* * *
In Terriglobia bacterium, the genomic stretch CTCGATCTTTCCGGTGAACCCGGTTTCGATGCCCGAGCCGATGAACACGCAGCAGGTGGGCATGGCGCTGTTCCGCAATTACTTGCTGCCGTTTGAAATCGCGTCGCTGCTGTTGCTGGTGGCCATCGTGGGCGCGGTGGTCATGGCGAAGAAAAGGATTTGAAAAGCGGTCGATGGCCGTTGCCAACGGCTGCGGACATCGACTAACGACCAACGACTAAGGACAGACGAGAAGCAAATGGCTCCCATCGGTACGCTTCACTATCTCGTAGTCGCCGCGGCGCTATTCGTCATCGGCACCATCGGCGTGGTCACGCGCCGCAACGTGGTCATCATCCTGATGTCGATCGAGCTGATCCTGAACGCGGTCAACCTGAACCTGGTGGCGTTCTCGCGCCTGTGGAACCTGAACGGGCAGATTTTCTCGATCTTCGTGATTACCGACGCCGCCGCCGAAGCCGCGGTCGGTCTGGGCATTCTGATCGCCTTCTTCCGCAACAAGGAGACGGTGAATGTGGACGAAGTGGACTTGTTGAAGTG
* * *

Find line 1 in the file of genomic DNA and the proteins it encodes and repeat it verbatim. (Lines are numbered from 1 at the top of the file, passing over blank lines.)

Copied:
In Terriglobia bacterium, the genomic stretch CTCGATCTTTCCGGTGAACCCGGTTTCGATGCCCGAGCCGATGAACACGCAGCAGGTGGGCATGGCGCTGTTCCGCAATTACTTGCTGCCGTTTGAAATCGCGTCGCTGCTGTTGCTGGTGGCCATCGTGGGCGCGGTGGTCATGGCGAAGAAAAGGATTTGAAAAGCGGTCGATGGCCGTTGCCAACGGCTGCGGACATCGACTAACGACCAACGACTAAGGACAGACGAGAAGCAAATGGCTCCCATCGGTACGCTTCACTATCTCGTAGTCGCCGCGGCGCTATTCGTCATCGGCACCATCGGCGTGGTCACGCGCCGCAACGTGGTCATCATCCTGATGTCGATCGAGCTGATCCTGAACGCGGTCAACCTGAACCTGGTGGCGTTCTCGCGCCTGTGGAACCTGAACGGGCAGATTTTCTCGATCTTCGTGATTACCGACGCCGCCGCCGAAGCCGCGGTCGGTCTGGGCATTCTGATCGCCTTCTTCCGCAACAAGGAGACGGTGAATGTGGACGAAGTGGACTTGTTGAAGTG